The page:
What is a zero trust network and how does it protect your data?
VPNs are now an integral part of standard operating procedures for every business. VPNs effectively hide your identity during online activities; However, the use of these software applications nowadays has many drawbacks.
Over 1,000 VPN servers operated by Pulse Secure were hacked in 2020, leaving critical data like IP addresses and administration details exposed to the world. Given the situation, it is high time that businesses started to consider alternatives such as Zero Trust models, which offer many more features than a legacy VPN model.
Disadvantages of traditional VPN systems
VPNs date back to 1996, when the internet was a privilege and cybersecurity was naturally not as sophisticated. But there are many vulnerabilities that require advanced methods of data protection.
VPNs work by transporting users’ information through a data center and then connecting them to corporate resources. This data center becomes a treasure chest for hackers as it constantly receives sensitive user data and corporate data repositories.
Many VPN attacks target vulnerabilities in VPN data centers to hack layers of data, all at once.
This traditional software can disrupt a company’s workflow due to its poor performance. Depending on the VPN client you choose, you may see a significant increase in load times, due to increased network latency.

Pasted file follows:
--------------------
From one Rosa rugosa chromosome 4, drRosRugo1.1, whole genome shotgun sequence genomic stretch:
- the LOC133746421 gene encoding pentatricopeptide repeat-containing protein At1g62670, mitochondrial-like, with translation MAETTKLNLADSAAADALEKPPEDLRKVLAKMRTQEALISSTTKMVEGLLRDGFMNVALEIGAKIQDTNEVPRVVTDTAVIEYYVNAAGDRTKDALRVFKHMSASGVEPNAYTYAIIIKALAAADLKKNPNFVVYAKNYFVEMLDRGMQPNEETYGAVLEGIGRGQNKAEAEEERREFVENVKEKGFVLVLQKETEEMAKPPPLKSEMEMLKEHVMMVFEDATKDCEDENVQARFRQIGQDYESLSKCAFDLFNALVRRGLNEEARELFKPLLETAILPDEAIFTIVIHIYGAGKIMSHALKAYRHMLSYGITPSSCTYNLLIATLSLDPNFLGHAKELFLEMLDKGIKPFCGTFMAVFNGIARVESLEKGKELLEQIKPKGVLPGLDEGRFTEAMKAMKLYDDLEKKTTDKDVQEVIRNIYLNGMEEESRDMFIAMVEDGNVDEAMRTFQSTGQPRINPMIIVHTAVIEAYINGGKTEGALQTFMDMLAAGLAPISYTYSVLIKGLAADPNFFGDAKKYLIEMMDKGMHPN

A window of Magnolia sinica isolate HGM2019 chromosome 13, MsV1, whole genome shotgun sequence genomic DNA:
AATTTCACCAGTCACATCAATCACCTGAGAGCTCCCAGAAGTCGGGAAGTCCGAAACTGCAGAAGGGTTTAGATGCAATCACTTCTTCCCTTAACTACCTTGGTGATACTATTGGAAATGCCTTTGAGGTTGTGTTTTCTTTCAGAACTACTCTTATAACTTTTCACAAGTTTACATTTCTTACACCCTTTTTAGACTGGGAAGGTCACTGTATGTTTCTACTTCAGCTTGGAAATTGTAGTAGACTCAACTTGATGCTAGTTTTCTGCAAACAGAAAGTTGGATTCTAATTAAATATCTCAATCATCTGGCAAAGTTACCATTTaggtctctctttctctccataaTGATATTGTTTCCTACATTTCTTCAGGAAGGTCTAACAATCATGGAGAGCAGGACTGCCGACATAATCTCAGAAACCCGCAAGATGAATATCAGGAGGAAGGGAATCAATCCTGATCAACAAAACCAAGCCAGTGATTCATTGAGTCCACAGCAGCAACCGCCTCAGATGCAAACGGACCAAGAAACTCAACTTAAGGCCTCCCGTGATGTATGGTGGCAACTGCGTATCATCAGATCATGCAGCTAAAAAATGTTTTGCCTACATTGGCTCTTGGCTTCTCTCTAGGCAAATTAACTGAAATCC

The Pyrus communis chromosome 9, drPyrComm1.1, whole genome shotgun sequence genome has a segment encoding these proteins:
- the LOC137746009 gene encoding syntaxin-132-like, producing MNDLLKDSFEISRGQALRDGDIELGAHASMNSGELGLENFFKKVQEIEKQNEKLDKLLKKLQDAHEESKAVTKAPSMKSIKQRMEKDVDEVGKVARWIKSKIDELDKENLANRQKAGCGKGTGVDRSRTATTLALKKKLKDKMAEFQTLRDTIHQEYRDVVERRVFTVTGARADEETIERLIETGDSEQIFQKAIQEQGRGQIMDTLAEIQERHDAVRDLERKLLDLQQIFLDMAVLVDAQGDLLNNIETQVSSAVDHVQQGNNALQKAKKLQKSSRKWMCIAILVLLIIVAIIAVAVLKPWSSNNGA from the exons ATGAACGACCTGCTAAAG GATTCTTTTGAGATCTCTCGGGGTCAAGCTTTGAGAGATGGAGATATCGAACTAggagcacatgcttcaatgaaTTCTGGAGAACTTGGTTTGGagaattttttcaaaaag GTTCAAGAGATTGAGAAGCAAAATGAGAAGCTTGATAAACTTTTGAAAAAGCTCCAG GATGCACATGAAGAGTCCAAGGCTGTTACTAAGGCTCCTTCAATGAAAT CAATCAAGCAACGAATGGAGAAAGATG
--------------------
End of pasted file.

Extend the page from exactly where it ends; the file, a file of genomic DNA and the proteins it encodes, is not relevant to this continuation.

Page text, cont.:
The cost of using a VPN client is on top of its existing list of disadvantages. VPNs have their own challenges when it comes to installing them on a network. The facility is manageable when employees work in well-kept company premises.
As working from home has become a new normal, installing VPNs in wide area networks has become a huge task in itself.
If you plan to scale your business, you need to invest in scaling every component of a VPN network to scale your business. This includes adding bandwidth, increasing security measures, investing in expensive VPN clients, and more.
What are Zero Trust Networks?
Zero Trust networks prioritize a company’s online security by eliminating the concept of a trusted user.
The network authenticates each incoming request for access to corporate resources and places them in a secure bubble by limiting access to the resources they really need. The Zero Trust approach ensures that the centralized data vault is protected at all times, even if a remote user is compromised.
Zero Trust Network Access (ZTNA) also hides all URLs and hides sensitive data in addition to the secure environment.
ZTNA finds patterns in user behavior to report any erratic action, especially when suspicious activity takes place. It combines essential user data, such as location and user behavior, with algorithms to record all the information needed for future use.
ZTNA: an ideal replacement for VPNs?
VPNs use a one-dimensional approach to provide online protection to their customers. Zero Trust, on the other hand, uses a multidimensional approach by adding multiple layers of security.